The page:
Raised antibody levels linked to greater risk of rheumatoid arthritis

Individuals with raised levels of an antibody known as rheumatoid factor in their blood have up to a 26-fold greater long term risk of developing rheumatoid arthritis, finds a study published in British Medical Journal today.

These findings suggest the need for early referral for examination after a positive rheumatoid factor test – even in the absence of typical arthritic symptoms like pain and swelling in the joints, say the authors.

Rheumatoid arthritis is a chronic inflammatory joint disorder that affects around 1 per cent of the world's population – women three times more often than men.

No blood test can definitively diagnose rheumatoid arthritis, but a positive rheumatoid factor test can indicate the condition. However, it is not clear whether high levels of this antibody in people without rheumatoid arthritis is associated with later development of the condition.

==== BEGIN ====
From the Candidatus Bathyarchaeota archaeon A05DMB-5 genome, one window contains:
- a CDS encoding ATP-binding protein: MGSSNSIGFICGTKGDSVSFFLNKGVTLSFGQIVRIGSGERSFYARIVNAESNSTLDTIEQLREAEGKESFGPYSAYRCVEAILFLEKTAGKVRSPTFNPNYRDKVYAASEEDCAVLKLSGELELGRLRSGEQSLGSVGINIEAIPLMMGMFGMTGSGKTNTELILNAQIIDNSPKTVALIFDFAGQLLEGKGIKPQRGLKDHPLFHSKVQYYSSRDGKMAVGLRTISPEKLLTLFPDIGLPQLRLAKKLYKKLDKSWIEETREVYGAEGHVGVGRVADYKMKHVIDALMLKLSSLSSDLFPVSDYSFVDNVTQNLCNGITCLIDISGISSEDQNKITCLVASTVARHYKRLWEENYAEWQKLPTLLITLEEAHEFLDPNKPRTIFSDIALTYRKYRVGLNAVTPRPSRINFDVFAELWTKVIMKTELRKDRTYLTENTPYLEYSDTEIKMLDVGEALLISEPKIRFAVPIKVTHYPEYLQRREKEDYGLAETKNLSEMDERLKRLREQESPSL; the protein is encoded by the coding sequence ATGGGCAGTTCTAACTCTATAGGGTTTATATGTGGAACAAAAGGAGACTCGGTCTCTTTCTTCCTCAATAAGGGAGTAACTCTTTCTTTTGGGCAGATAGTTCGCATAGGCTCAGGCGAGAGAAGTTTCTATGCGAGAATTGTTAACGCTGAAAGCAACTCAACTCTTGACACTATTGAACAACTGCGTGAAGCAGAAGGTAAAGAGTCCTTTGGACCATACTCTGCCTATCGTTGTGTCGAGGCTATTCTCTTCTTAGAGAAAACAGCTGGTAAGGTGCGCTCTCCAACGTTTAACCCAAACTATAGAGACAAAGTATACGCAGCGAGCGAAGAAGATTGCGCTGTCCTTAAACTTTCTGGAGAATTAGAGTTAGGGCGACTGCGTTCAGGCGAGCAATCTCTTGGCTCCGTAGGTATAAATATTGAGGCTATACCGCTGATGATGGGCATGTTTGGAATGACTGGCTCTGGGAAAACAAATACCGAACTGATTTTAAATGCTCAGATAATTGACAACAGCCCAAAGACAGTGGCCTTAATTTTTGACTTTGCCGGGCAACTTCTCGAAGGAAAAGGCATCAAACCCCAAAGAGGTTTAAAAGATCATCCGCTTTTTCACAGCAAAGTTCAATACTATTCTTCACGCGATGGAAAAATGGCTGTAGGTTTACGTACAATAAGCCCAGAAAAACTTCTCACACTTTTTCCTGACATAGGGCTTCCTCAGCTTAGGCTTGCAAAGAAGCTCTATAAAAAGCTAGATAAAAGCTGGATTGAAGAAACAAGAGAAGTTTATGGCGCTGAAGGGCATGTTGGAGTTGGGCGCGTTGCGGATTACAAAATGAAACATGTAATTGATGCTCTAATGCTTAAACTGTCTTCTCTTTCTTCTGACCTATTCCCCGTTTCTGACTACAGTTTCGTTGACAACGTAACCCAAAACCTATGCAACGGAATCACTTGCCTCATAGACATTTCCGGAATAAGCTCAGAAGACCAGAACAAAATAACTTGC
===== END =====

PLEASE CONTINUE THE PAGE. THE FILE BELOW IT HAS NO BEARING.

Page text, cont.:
The authors stress that their study cannot prove that rheumatoid factor plays a causal role in the development of rheumatoid arthritis, but conclude that the findings may lead to revision of guidelines for early referral to a rheumatologist and early arthritis clinics based on a positive rheumatoid factor test – even in the absence of the typical arthritic joint symptoms.

Read the full story on the website of the University of Copenhagen.

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